41. Yogatattva (KYV, Yoga)
  42. Ātmabodha (ṚV, Samanya)
  43. Parivrāt (Nāradaparivrājaka) (AV, Sannyasa)
  44. Triśikhi (ŚYV, Yoga)
  45. Sītā (AV, Shakta)
  46. Yogachūḍāmaṇi (SV, Yoga)
  47. Nirvāṇa (ṚV, Sannyasa)
  48. Maṇḍalabrāhmaṇa (ŚYV, Yoga)
  49. Dakṣiṇāmūrti (KYV, Shaiva)
  50. Śarabha (AV, Shaiva)
  51. Skanda (Tripāḍvibhūṭi) (KYV, Samanya)
  52. Mahānārāyaṇa (AV, Vaishnava)
  53. Advayatāraka (ŚYV, Sannyasa)
  54. Rāmarahasya (AV, Vaishnava)
  55. Rāmatāpaṇi (AV, Vaishnava)
  56. Vāsudeva (SV, Vaishnava)
  57. Mudgala (ṚV, Samanya)
  58. Śāṇḍilya (AV, Yoga)
  59. Paiṅgala (ŚYV, Samanya)
  60. Bhikṣu (ŚYV, Sannyasa)
  61. Mahad (SV, Samanya)
  62. Śārīraka (KYV, Samanya)
  63. Yogaśikhā (KYV Yoga)
  64. Turīyātīta (ŚYV, Sannyasa)
  65. Sannyāsa (SV, Sannyasa)
  66. Paramahaṃsaparivrājaka (AV, Sannyasa)
  67. Akṣamālika (Mālika) (ṚV, Shaiva)
  68. Avyakta (SV, Vaishnava)
  69. Ekākṣara (KYV, Samanya)
  70. Annapūrṇa (AV, Shakta)
  71. Sūrya (AV, Samanya)
  72. Akṣi (KYV, Samanya)
  73. Adhyātmā (ŚYV, Samanya)
  74. Kuṇḍika (SV, Sannyasa)
  75. Sāvitrī (SV, Samanya)
  76. Ātmā (AV, Samanya)
  77. Pāśupata (AV, Yoga)
  78. Parabrahma (AV, Sannyasa)
  79. Avadhūta (KYV, Sannyasa)
  80. Devī (AV, Shakta)
  81. Tripurātapani (AV, Shakta)
  82. Tripura (ṚV, Shakta)
  83. Kaṭharudra (KYV, Sannyasa)
  84. Bhāvana (AV, Shakta)
  85. Rudrahṛdaya (KYV, Shaiva)
  86. Yogakuṇḍalini (KYV, Yoga)
  87. Bhasma (AV, Shaiva)
  88. Rudrākṣa (SV, Shaiva)
  89. Gaṇapati (AV, Shaiva)
  90. Darśana (SV, Yoga)
  91. Tārasāra (ŚYV, Vaishnava)
  92. Mahāvākya (AV, Yoga)
  93. Pañcabrahma (KYV, Shaiva)
  94. Prāṇāgnihotra (KYV, Samanya)
  95. Gopālatāpani (AV, Vaishnava)
  96. Kṛṣṇa (AV, Vaishnava)
  97. Yājñavalkya (ŚYV, Sannyasa)
  98. Varāha (KYV, Sannyasa)
  99. Śāṭyāyani (ŚYV, Sannyasa)
  100. Hayagrīva (AV, Vaishnava)
  101. Dattātreya (AV, Vaishnava)
  102. Gāruḍa (AV, Vaishnava)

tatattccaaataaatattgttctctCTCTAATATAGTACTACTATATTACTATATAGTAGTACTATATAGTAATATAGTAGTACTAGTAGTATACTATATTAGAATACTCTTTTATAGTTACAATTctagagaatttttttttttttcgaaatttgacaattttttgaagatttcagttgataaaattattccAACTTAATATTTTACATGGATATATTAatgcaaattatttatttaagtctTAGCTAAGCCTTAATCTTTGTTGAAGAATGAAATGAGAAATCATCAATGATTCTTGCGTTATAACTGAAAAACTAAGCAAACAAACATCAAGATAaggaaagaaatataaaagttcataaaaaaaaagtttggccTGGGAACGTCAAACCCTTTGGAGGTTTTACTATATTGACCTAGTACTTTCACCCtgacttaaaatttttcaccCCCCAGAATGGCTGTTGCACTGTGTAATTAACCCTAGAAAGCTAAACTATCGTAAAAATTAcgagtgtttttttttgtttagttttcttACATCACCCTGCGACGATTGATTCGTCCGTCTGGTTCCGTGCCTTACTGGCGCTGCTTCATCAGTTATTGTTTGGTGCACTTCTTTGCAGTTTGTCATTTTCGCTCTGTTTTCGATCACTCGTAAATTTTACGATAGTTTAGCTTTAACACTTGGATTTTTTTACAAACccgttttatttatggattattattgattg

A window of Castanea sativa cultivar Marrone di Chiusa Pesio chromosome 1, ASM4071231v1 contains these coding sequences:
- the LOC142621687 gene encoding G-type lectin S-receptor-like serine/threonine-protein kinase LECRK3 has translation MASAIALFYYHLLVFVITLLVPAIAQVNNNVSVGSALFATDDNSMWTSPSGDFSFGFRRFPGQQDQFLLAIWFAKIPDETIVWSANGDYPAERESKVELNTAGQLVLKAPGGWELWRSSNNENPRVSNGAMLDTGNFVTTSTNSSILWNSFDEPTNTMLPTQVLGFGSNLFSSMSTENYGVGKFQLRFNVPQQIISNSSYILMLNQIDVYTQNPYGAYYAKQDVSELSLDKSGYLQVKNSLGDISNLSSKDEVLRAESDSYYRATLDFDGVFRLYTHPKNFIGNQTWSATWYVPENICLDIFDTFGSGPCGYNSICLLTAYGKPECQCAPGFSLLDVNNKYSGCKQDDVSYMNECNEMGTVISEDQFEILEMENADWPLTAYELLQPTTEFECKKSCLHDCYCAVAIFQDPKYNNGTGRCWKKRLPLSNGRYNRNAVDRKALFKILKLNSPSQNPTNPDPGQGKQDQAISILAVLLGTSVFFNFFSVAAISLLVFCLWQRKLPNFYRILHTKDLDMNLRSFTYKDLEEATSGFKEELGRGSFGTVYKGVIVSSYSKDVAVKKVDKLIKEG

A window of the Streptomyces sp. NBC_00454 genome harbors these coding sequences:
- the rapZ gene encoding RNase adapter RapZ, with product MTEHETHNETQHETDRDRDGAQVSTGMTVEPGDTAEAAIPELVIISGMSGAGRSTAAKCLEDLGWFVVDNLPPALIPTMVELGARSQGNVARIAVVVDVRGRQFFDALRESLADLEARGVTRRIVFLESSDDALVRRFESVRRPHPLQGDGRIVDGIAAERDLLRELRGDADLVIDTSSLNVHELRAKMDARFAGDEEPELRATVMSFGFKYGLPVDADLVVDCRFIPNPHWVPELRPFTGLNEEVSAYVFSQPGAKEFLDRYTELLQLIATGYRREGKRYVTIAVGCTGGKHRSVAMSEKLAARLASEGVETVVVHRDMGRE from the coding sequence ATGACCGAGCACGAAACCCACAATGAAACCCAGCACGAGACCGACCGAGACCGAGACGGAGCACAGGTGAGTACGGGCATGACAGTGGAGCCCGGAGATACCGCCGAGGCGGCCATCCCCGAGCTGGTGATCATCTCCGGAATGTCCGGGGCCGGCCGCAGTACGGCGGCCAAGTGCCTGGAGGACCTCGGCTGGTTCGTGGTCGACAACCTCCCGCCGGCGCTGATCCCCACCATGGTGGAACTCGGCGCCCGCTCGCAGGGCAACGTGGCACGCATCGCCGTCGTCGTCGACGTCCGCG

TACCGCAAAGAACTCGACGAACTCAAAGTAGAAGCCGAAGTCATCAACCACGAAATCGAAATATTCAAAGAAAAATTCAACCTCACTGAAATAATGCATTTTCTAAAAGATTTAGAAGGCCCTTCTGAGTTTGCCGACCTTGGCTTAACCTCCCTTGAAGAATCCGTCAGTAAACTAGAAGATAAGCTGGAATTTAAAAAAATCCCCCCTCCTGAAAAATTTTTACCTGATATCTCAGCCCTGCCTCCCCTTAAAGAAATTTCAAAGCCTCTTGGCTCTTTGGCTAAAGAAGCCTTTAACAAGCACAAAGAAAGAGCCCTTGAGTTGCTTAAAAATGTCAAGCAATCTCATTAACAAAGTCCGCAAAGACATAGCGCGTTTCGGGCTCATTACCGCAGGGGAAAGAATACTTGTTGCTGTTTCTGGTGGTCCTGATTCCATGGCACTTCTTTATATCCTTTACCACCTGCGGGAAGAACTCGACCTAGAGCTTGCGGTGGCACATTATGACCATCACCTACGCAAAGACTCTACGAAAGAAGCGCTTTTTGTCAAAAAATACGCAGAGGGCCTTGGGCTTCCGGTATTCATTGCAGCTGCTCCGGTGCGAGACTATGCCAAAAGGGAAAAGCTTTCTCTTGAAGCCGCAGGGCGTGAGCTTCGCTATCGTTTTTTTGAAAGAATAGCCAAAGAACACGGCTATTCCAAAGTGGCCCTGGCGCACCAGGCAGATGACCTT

103. Kali-Saṇṭāraṇa (Kali) (KYV, Vaishnava)
  104. Jābāla (SV, Shaiva)
  105. Saubhāgya (ṚV, Shakta)
  106. Sarasvatīrahasya (KYV, Shakta)
  107. Bahvṛca (ṚV, Shakta)
  108. Muktika (ŚYV, Samanya)


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The Upanishads were denounced by Lala Hardayal, a Hindu Nationalist, as "full of absurd conceits, quaint fancies and chaotic speculations". He also was critical of Hindu religious figures for allegedly dogmatizing the texts without "learning that they are worthless". [3][How to reference and link to summary or text]

Dalit activist Bhimrao Ambedkar, contended that the Upanishads were the "true source of Hindu philosophy", but questioned whether the philosophy had any influence on Hinduism as a social and political system. According to his analysis, philosophy of Upanishads "turned out to be most ineffective and inconsequential piece of speculation with no effect on the moral and social order of the Hindus." [4]


  1. Book-Prize-1998
  2. Associated Upanishad and Vedic book information taken from Radhakrishnan Indian Philosophy, Vol. 1.
  3. Modern View, July 1912
  4. B.R. Ambedkar Philosophy of Hinduism, in "Dr Babasaheb Ambedkar Writings and Speeches, vol. 3", Government of Maharashtra, Bombay, 1987


  • Edmonds, I.G. Hinduism. New York: Franklin Watts, 1979.
  • Eknath Easwaran, The Upanishads. Nilgiri Press, 1987.
  • Embree, Ainslie T., ed. The Hindu Tradition. New York: Random House, 1966.
  • Merrett, Frances, ed. The Hindu World. London: MacDonald and Co, 1985.
  • Pandit, Bansi. The Hindu Mind. Glen Ellyn, IL: B&V Enterprises, 1998.
  • Smith, Huston. The Illustrated World’s Religions: A Guide to Our Wisdom Traditions. New York: Labrynth Publishing, 1995.
  • Wangu, Madhu Bazaz. Hinduism: World Religions. New York: Facts on File, 1991.

See also

  1. REDIRECT Template:Contains Indic text

External links